Individuals had to pay a $495 fee and meet each of the following criteria to qualify on a case-by-case basis:

  • Came to the United States before the age of 16
  • Have continuously resided in the United States for a least five years preceding the start of DACA (June 15, 2012)
  • Are currently in school, have graduated from high school, have obtained a general education development certificate, or are honorably discharged veterans of the Coast Guard or Armed Forces of the United States
  • Have not been convicted of a felony offense, a significant misdemeanor offense, multiple misdemeanor offenses, or otherwise pose a threat to national security or public safety, and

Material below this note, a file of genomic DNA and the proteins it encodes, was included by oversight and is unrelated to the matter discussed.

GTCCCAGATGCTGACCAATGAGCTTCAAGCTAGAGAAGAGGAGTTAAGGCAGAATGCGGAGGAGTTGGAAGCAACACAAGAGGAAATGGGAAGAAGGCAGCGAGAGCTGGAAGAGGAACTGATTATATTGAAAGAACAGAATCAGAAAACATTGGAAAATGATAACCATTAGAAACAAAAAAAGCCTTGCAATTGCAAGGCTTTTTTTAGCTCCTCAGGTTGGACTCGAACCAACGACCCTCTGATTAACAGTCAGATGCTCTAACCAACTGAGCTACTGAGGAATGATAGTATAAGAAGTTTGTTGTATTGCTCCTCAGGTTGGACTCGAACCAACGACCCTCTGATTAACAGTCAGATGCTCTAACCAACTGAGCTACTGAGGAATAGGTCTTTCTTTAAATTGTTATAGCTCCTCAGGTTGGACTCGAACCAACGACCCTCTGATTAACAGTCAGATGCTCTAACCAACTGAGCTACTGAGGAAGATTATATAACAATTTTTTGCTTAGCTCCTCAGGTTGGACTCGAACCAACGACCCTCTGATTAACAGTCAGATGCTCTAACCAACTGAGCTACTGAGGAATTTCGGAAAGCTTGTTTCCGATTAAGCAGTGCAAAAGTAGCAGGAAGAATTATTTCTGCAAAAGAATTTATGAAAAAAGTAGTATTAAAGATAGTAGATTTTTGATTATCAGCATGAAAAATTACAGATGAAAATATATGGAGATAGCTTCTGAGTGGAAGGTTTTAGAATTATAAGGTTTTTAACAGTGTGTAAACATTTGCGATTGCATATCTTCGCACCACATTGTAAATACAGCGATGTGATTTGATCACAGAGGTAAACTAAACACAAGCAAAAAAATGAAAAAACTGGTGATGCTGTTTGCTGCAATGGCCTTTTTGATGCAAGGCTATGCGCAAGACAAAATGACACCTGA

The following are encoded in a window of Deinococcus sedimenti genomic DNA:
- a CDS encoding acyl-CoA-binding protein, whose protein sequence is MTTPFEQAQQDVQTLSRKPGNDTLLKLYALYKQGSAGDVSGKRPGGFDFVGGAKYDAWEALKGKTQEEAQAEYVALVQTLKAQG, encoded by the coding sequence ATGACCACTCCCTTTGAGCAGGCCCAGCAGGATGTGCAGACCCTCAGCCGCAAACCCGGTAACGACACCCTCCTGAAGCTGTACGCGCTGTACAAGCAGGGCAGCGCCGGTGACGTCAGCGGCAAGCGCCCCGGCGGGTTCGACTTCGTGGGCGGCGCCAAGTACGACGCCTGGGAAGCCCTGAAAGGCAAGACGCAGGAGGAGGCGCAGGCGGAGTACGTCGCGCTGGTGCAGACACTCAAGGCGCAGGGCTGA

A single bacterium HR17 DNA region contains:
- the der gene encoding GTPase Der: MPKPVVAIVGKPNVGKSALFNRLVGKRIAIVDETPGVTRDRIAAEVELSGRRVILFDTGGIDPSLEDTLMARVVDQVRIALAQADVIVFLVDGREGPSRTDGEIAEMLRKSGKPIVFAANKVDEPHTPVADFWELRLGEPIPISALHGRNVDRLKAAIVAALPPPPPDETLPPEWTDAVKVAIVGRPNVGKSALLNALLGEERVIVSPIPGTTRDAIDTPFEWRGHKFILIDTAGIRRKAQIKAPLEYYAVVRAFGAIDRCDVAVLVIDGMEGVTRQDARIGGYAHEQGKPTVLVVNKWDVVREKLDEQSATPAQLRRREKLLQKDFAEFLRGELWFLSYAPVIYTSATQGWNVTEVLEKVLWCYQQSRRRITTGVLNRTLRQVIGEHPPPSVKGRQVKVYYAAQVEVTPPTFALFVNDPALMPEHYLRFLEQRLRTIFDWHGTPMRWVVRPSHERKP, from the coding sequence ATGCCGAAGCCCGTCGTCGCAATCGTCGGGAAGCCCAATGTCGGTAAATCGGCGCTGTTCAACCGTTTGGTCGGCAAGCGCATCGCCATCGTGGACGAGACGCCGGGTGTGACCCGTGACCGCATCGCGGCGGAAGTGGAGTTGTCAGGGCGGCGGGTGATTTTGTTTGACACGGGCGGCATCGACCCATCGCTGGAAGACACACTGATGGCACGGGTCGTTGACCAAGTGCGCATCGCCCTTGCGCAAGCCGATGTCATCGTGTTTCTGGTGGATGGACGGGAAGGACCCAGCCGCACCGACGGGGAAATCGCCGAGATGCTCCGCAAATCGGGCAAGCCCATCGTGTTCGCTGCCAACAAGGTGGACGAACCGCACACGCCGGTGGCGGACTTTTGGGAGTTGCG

• Thirty years old or younger.

DACA permits must be renewed every two years. The program does not give recipients legal residency. Instead, they get temporary reprieves from deportation and temporary permission to study and work.

How many DACA recipients are students?

The Migration Policy Institute estimates that 365,000 of about 1.2 million DACA-eligible young people are high-school students and another 241,000 are enrolled in college.

What will happen to DACA recipients once the program expires March 5, 2018?

The 800,000 DACA recipients, many of whom were brought to the United States as toddlers, will be subject to deportation.

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Are there any teachers who are DACA recipients?